I encourage anyone that has more information (Flight Log Book entries) or photos on 112 Squadron please send an e-mail to before the history is lost.
Photos 1944 and miscellaneous
King George VI, disguised as ‘General Collingwood’, visits 239 Wing on the northern Italian battlefront, 27.6.44.
Other sources give the date as 21/6/43 on the Tunisian airfield Sorman
FT854 , GA B had been previously coded as GA P, Flt LT Neville Ahrens plane after the last aerial battle of 112 Sqn over Rieti 7th August 1944. and F/Sgt Peters were out on patrol and encountered a formation of FW-190's. F/Sgt Peters blew one of the enemy aircraft to pieces in the air and F/L Ahern inflicted damage to several others. After a spirited engagement Ahern took hurried stock of the damage done to his Kittyhawk and found to his dismay that the airspeed indicator and half the starboard elevator had been shot away. There was a hole clean through the port mainplane one yard long by eighteen inches wide. There was also a gap in the rudder big enough to allow a pair of fists through and that the port tail plane and aileron were also holed. Ahern's achievement in getting his aircraft back to base, a matter of a 100 mile flight, is a striking illustration of just how much punishment a Kittyhawk can take.
Flt Lt Maurice Neville Matthias, 119867, RAFVR, Kittyhawk Mk. III FR474/ GA Jinx, after the last aerial battle of 112 Sqdn over Rieti 7th August 1944, note what appears to be an overlay or cut out repair for the roundal
Kittyhawk coded R
Kittyhawks in formation Coded E perhaps K and M
Picture of pilot in Kittyhawk AK907 Coded M
Not sure yet if this is a 112 Sqn plane Coded M AK 907
GA-? plane serial FX760 Kittyhawk Mk IV with extra fuel in a center drop tank
May 1944, fully bomb laden FX740, GA-? piloted by Eddie Ross Cutella LG works to get airborne note the open cockpit this was done ever since 2 pilots almost lost their lives on take off when their planes caught fire trapping them, until rescued by ground crew. The plane has 20 degrees of flap and a boot full of right rudder to counter the prop spin. During this period the Kittyhawks carried a bomb load equal to that of a Baltimore or Maryland bomber.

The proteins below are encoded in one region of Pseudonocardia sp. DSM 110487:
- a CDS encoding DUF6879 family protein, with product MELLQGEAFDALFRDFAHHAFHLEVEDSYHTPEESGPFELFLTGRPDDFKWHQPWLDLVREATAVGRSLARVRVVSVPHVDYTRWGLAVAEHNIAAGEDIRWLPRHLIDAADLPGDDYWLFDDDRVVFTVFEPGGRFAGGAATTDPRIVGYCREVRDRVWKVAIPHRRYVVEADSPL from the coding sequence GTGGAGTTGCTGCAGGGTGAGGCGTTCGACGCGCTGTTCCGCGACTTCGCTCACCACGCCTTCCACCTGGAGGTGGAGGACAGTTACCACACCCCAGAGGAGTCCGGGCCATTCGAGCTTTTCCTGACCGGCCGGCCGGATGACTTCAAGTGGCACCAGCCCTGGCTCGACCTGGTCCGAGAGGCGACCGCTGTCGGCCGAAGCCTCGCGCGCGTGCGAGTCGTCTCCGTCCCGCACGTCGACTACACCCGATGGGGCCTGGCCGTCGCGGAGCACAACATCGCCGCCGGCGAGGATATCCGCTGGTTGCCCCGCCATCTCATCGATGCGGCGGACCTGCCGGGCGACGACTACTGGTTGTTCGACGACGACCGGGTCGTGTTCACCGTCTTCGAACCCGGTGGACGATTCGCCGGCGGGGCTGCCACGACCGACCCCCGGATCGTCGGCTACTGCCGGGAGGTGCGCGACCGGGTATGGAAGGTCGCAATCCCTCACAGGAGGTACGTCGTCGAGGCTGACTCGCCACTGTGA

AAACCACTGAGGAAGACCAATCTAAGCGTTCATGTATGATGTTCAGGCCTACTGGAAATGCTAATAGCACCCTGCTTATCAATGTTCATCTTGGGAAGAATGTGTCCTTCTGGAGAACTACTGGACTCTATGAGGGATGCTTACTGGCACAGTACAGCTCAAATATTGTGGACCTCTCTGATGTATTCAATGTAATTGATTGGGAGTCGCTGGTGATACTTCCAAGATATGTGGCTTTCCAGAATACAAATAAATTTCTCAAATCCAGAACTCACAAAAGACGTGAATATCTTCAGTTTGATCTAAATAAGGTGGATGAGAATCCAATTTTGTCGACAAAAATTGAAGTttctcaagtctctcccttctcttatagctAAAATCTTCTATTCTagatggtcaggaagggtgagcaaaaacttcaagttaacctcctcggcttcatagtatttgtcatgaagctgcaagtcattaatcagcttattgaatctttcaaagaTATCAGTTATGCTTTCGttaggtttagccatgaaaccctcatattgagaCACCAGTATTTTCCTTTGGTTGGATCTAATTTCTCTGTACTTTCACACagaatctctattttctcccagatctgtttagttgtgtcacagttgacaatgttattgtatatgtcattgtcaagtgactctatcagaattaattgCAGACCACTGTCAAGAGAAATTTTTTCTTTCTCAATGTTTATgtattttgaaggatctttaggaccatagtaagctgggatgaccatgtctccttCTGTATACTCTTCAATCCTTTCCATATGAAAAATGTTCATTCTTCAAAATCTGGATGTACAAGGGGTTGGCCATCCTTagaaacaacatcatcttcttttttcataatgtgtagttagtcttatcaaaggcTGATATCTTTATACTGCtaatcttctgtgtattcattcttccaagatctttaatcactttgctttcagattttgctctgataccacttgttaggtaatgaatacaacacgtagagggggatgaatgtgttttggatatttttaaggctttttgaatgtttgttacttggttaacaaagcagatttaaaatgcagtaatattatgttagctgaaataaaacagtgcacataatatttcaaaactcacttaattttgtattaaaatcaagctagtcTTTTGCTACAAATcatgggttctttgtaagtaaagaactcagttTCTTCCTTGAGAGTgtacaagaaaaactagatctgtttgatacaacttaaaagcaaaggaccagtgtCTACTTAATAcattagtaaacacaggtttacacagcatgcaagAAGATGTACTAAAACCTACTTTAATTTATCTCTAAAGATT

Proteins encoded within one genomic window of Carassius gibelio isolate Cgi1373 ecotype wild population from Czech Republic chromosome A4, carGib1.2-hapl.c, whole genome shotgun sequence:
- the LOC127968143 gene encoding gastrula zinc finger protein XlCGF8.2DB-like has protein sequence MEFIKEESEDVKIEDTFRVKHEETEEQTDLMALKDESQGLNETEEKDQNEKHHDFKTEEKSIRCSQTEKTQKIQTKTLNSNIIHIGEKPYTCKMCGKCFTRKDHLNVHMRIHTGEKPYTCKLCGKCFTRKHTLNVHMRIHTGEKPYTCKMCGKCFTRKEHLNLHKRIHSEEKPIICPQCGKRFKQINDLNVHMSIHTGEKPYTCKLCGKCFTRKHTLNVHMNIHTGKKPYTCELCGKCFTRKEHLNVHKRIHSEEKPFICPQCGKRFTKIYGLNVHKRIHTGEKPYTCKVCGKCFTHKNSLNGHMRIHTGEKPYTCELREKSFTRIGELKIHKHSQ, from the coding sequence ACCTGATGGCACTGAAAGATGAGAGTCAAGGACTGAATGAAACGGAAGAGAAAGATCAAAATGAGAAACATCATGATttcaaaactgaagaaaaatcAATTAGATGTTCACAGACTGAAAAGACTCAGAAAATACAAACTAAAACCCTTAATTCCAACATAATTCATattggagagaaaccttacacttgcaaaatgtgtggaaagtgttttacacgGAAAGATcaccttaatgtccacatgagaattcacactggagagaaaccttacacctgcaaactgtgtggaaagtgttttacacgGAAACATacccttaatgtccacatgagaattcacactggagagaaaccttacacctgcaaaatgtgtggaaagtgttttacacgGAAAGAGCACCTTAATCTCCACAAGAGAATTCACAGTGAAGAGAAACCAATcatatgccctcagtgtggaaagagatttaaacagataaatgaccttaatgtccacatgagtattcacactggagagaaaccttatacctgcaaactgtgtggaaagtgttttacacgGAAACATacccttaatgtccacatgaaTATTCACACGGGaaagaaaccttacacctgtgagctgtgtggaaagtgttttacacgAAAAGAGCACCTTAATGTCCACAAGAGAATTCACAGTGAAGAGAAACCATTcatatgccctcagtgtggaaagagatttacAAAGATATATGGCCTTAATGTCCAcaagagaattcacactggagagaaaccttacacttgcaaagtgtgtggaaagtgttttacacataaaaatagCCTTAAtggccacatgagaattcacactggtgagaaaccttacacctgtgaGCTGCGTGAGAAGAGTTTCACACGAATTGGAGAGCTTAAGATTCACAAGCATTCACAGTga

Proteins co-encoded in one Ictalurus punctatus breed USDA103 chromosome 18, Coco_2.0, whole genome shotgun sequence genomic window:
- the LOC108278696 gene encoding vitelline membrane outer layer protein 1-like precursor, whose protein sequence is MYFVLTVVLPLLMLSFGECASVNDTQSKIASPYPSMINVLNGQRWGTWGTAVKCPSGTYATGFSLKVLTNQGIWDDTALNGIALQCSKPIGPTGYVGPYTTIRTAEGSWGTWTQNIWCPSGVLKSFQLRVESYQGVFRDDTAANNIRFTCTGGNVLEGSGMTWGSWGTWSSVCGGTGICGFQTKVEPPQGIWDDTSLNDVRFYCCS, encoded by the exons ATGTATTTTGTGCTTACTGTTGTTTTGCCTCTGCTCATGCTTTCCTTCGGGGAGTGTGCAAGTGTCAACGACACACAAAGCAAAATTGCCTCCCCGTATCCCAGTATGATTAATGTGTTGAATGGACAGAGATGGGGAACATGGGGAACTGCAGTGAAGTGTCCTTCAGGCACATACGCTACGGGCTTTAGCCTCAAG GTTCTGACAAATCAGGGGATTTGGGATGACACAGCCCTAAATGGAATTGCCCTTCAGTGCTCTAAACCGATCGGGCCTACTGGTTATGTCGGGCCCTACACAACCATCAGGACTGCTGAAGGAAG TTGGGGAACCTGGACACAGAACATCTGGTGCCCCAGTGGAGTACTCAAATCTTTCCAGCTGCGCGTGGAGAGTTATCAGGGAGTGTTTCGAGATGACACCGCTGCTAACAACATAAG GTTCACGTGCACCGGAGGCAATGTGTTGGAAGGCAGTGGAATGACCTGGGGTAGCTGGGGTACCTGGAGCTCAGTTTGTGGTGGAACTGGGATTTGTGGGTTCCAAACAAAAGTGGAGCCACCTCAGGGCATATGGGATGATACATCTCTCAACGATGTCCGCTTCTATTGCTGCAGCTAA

Update: You have made an error which I would like to put right. Re Kittyhawk MK IV GA-? FX740 OF NO 112 SHARK Squadron Cutella Italy 1944. This aircraft was the personal mount of my late father FL/LT EDWARD ROSS'A' COMMANDER. He originated the '?' on his aircraft FX 561, FX740 and FX760 .FX 740 HAS OVER THE YEARS , BEEN WRONGLY CREDITED TO SGT PILOT DAVIES WHO WAS KILLED ON 31MAY'44.My father was a very experienced fighter-bomber pilot who flew over 134 combat missions with the Sharks from North Africa through to Malta, Sicily and on to the invasion of Italy. I would gladly send you an extract from his log book to verify this if you would correct this error on your web sight and give credit where it is due. The '?' he originated on his aircraft Fx 561/740/760 was to commemorate " Here today ,gone tomorrow" reflecting the high attrition rate that the planes and men of 112 faced in Italy at this time . I look forward to hearing your views in due course. Robin Brown Author of 'Shark Squadron' will also verify these points I have raised. For historical purposes its good to get it right for future generations ( and modelers of which I am the 112 Shark Squadron modeler at the reunions) Best wishes Alistair Ross
Update 112 Squadron, Royal Air Force pilot: Sergeant G. F. Davis Cutella, Italy, April 1944 flew FX740 GA-? the ? was used if the squadron had more than 26 planes and/or as the Sqdn Commanders plane.
Note: Further Research shows Sgt G F Davis having been shot down in FX740 GA ? on 31 May 1944 see Planes Lost 1940-45 page
To help people better understand please note the following which may not be a complete listing:
Kittyhawk Mk. I, (AL161,GA ?, Billy Drakes personal plane for a time)
Kittyhawk Mk. IA, (ET790,GA ? carried the name "Christine" under the cockpit opening, Billy Drake flew, 41-36144 to RAF as ET790, also the plane that Plt Off John Satterehwaite Barrow, 118054, RAFVR was lost in due to flak damage on 22 July 1942)
Kittyhawk Mk. IA, (EV165 GA ?, Drake, 41-36419 to RAF as EV165)
Kittyhawk Mk. IA, (EV168 GA ? Drake, 41-36422 to RAF as EV168. Shot down Oct 27, 1942 from escort mission, Fuka, North Africa.)
Kittyhawk Mk. III , (FR213,GAQ also GA ? when flown by Drake) 42-45817 to RAF as Kittyhawk III FR213 Jul 1942. No record of fate
Kittyhawk Mk. III , (FR293, GA ? Drake) 42-45883 to RAF as Kittyhawk III FR293 Jul 1942. Wrecked when undercarriage collapsed during emergency landing at Azizia Main Aug 13, 1943 after engine over sped and ran away during takeoff.
Kittyhawk Mk. III , (FR338,GA?) 42-46131 to RAF as Kittyhawk III FR338. SOC Mar 14, 1946
Kittyhawk Mk. III , (FL740,GA?)
Kittyhawk IV , (FX561,GAR later GA?) 42-105402 to RAF as Kittyhawk IV FX561. SOC Aug 23, 1945
Kittyhawk IV , (,GA? carried the cartoon character Wimpy forward on the cowling) 43-23325 to RAF as Kittyhawk IV FX740. Missing Jun 1, 1944
Kittyhawk IV, (FX760,GAT then GA? cn ) 43-23639 to RAF as Kittyhawk IV FX760. Shot down by flak during close support mission Aug 21, 1944 not sure it was on 112 Sqdn strength when this occurred